At this point in the semester, I could see that you were not so much playing hard-to-get as just not into me (again, this was for the best—I can see it now).  I was already moving on to crushing on L, who is a whole other story for another time (or never, more likely, since this is ancient history now).  But I was still mad about it.  I told myself then—it was mid-March 2011, right around spring break—that when I achieved that goal, I’d make sure to rub it in your face, J.  You’re not the only one who can run 26.2 miles (which you had), and just because you found it to be a stupid exercise in human endurance doesn’t mean that we’d all feel that way.

The irony of all of this is that you were dating a runner at the time, J.  Oh, did I not mention that?  Yeah, you had a girlfriend, probably another reason you were definitely not into me.  Also, I was annoying and didn’t know how to be single and was discovering how feminist my beliefs truly were (ahem, lifeview paper).  Your girlfriend ran several marathons in the time you were together (all of this information I gathered from Facebook), and YOU EVEN RAN ANOTHER ONE.  Jerk.  I wanted that marathon so badly.  But here’s what I learned.

Sure, a marathon is maybe a stupid exercise in human endurance.  But I was a quitter, J.  I was a quitter when you knew me.  And running a marathon, for some reason, was going to be the thing where I proved to everyone that I wasn’t a quitter anymore.  It didn’t turn out that way.  By the time I started running and realized that my long legs actually made it a suitable sport for me, I got injured and was forced to quit.  And that made me even more angry than you did when you told me not to run the marathon, because I was finally ready.  I was ready, damn it.  I wanted it so badly.  But I had to work.  Sure, I stopped being a quitter when I earned a Master’s degree while working full-time, and when I finished my first novel, and when I went all in with my now-husband even though I was terrified.  But I still didn’t like to work.  I wanted it to be easy.  Let me tell you, running 26.2 miles isn’t easy.  It hurts, and it sucks the life out of you, and it makes you want to just lie down on the side of the road and go to sleep for a while.  I know that now.  So when we moved to Texas and I started working from home, I started working on me too.  I cross-trained, I got healthy, I put in the hours and the miles.  By the time I actually did the damn thing (ran a marathon, that is), you were so far in my past, J, that I couldn’t even rub it in your face because you wouldn’t know who I was anymore.  And that kind of sucks.  So I’m writing this letter to you and posting it on the internet, because maybe you’ll see it and your cynical, sarcastic self will get a kick out of it because this weird girl who you knew for one semester in college has been obsessed with something you told her for five years.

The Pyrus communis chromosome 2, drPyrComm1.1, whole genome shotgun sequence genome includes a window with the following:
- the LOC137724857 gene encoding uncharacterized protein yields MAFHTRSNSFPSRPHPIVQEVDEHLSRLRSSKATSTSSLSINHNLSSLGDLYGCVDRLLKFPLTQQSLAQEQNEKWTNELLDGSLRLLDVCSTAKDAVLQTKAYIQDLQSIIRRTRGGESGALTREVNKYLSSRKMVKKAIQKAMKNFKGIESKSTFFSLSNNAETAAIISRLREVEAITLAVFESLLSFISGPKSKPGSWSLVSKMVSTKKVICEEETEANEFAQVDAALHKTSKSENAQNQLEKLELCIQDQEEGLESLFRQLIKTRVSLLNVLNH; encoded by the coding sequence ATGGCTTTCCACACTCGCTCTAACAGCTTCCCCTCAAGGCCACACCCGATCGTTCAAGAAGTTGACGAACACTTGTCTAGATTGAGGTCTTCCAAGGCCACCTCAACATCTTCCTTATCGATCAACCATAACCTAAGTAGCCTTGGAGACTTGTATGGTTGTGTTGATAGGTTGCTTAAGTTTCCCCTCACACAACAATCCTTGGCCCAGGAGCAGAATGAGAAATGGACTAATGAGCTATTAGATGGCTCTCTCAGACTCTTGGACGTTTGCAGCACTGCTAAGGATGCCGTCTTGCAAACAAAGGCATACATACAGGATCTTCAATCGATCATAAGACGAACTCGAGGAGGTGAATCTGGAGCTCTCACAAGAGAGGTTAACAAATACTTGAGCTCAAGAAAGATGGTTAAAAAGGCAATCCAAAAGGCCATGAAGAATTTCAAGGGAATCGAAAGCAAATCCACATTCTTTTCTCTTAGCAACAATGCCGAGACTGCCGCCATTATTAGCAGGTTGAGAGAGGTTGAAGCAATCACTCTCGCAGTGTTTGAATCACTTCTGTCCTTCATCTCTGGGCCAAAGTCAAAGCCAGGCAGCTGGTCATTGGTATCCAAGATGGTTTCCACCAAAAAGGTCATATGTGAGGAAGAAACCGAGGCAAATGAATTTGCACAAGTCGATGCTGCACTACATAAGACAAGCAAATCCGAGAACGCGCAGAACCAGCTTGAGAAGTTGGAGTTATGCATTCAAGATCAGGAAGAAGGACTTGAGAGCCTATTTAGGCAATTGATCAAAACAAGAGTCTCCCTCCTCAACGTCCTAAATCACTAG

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In closing, I was watching the World Series and saw the Cubs setting up a Suicide Squeeze and I thought of you.  Yes, I have always known what a suicide squeeze is, and I’ll never forget the one time I got confused out loud and you corrected me.  Under your breath.  In front of the class.  Like a jerk.

I hope you’re well.  I hope you got what you wanted out of post-college life.  I hope your research is going well.  I hope you’ve found what you were looking for.

Go Cubs.  And don’t you worry, I’ll be running more marathons.

-A.